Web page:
Pilots, truckers, and...cops? Why fatigue may be killing our decision-making
Human performance factors such as reaction time and decision-making — areas of mutual concern for pilots, truckers, and cops — can potentially lead to errors with deadly consequences
Six years ago this month, a sheriff's deputy in California struck and killed two bicyclists. It was widely reported that fatigue may have been a factor in the incident — that he had fallen asleep at the wheel after working a long shift the day before the incident.
The deputy pleaded guilty two misdemeanor counts of vehicular manslaughter and was sentenced to four months under house arrest and 20 weeks of community service. Last I heard, he was demoted to a civilian position with his agency. Although I’ve been unable to discover whether or not he stuck with that new role or moved on, it’s safe to say that no matter what came next for that young LEO, moving on from the memory of that type of tragic accident is something we’d all like to avoid.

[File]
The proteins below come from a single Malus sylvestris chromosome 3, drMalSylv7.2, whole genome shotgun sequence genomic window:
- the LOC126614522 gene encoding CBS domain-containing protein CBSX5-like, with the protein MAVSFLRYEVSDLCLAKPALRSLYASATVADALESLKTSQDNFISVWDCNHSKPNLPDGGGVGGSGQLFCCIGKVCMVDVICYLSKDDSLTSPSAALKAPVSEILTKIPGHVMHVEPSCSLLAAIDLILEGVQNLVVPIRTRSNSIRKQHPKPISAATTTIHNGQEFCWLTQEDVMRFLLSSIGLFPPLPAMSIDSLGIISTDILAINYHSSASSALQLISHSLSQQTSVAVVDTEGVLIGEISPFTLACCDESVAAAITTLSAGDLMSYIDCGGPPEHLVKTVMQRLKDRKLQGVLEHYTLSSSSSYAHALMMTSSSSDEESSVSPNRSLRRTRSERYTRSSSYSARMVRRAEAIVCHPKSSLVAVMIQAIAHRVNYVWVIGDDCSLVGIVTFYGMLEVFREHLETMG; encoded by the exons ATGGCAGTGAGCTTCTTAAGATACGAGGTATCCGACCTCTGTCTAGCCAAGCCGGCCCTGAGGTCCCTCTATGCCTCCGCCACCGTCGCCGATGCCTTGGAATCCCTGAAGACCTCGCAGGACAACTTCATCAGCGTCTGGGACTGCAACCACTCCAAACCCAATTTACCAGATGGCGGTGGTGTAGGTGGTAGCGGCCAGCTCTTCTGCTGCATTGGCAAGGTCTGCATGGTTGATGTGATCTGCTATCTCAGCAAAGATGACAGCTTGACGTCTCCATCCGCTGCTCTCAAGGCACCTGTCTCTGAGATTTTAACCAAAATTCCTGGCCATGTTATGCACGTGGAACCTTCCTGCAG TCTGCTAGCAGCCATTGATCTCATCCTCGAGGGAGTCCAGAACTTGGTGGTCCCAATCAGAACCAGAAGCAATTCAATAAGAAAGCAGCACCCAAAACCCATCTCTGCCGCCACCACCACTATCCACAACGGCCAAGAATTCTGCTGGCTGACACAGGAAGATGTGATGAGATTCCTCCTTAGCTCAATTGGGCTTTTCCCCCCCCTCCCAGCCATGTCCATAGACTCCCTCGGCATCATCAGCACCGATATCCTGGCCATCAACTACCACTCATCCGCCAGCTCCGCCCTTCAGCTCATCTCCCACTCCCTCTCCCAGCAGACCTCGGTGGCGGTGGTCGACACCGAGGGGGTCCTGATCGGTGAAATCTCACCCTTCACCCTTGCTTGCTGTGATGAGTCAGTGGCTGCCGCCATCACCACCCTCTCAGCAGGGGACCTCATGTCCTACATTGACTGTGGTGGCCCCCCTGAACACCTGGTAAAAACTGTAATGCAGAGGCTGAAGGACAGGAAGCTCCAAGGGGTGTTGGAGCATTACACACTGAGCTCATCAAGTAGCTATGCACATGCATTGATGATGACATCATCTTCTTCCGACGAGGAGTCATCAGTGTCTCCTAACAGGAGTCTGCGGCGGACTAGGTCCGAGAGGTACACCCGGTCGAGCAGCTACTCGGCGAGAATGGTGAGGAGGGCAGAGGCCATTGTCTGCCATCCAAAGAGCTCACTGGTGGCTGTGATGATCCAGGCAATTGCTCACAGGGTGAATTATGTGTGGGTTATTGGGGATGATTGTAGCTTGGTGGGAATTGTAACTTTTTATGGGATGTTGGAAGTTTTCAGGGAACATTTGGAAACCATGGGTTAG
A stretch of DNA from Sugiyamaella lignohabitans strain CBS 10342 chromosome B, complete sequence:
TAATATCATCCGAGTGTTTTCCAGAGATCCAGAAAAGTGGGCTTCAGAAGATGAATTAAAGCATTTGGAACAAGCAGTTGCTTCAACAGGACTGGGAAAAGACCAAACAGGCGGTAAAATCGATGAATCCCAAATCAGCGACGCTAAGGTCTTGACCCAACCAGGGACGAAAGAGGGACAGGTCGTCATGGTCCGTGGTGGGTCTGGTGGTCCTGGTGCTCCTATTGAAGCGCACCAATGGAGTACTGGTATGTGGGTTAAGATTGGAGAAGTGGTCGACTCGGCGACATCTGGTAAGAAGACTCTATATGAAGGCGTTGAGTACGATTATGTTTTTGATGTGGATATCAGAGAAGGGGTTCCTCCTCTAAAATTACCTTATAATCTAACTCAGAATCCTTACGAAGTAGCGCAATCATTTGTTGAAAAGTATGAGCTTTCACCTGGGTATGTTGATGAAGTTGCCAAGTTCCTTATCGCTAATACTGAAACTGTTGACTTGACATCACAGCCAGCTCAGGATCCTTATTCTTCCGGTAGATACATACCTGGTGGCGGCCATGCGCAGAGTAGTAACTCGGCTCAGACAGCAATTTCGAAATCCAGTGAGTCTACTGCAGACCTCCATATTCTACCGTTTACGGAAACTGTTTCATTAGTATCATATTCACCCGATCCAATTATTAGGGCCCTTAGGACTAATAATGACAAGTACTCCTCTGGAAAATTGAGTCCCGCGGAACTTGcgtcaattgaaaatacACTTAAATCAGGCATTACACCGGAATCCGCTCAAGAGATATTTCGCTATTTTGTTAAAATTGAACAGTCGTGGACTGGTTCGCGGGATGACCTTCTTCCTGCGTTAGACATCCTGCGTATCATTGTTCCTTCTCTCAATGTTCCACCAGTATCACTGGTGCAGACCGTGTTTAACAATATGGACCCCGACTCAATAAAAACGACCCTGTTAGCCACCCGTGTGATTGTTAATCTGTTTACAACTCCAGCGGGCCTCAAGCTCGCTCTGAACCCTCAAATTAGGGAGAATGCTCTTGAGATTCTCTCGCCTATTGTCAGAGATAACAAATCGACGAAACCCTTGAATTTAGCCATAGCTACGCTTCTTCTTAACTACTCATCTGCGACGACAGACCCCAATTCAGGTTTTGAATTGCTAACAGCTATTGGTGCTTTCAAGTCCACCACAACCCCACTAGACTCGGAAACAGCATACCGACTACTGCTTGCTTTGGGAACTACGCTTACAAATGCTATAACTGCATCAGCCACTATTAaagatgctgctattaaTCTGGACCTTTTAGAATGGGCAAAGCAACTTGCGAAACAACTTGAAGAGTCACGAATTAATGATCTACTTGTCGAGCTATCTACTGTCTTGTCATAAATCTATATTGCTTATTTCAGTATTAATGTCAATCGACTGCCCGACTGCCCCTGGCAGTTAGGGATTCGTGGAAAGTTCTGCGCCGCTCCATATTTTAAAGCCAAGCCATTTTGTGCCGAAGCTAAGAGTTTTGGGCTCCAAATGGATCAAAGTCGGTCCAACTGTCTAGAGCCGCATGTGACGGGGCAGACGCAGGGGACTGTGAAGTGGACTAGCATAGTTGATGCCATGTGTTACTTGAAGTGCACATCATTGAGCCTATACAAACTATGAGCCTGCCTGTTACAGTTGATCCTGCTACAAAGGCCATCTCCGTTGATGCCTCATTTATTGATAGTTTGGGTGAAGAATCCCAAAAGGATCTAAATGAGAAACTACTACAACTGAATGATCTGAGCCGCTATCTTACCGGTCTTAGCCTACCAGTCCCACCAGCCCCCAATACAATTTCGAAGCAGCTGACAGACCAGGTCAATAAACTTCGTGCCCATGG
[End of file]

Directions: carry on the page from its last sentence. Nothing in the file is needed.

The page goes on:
A new study being conducted by Police1 Contributor David Blake is aimed at precisely that objective — helping police agencies and individual officers find ways to avoid fatal fatigue.
Pilots and Truckers... and Cops?
“Airline pilots and long haul truck drivers can have a direct influence on the safety and wellbeing of the general public,” Blake told me recently. “As a result, each has rules and regulations regarding the amount of rest (non-work hours) that exist between work hours or shifts.”
These hours of rest are due to “a mountain of empirical evidence showing that fatigue impairs cognitive performance,” Blake said.
Blake specifically cited performance factors such as reaction time and decision-making — areas of mutual concern for pilots, truckers, and cops — which can potentially lead to errors with deadly consequences.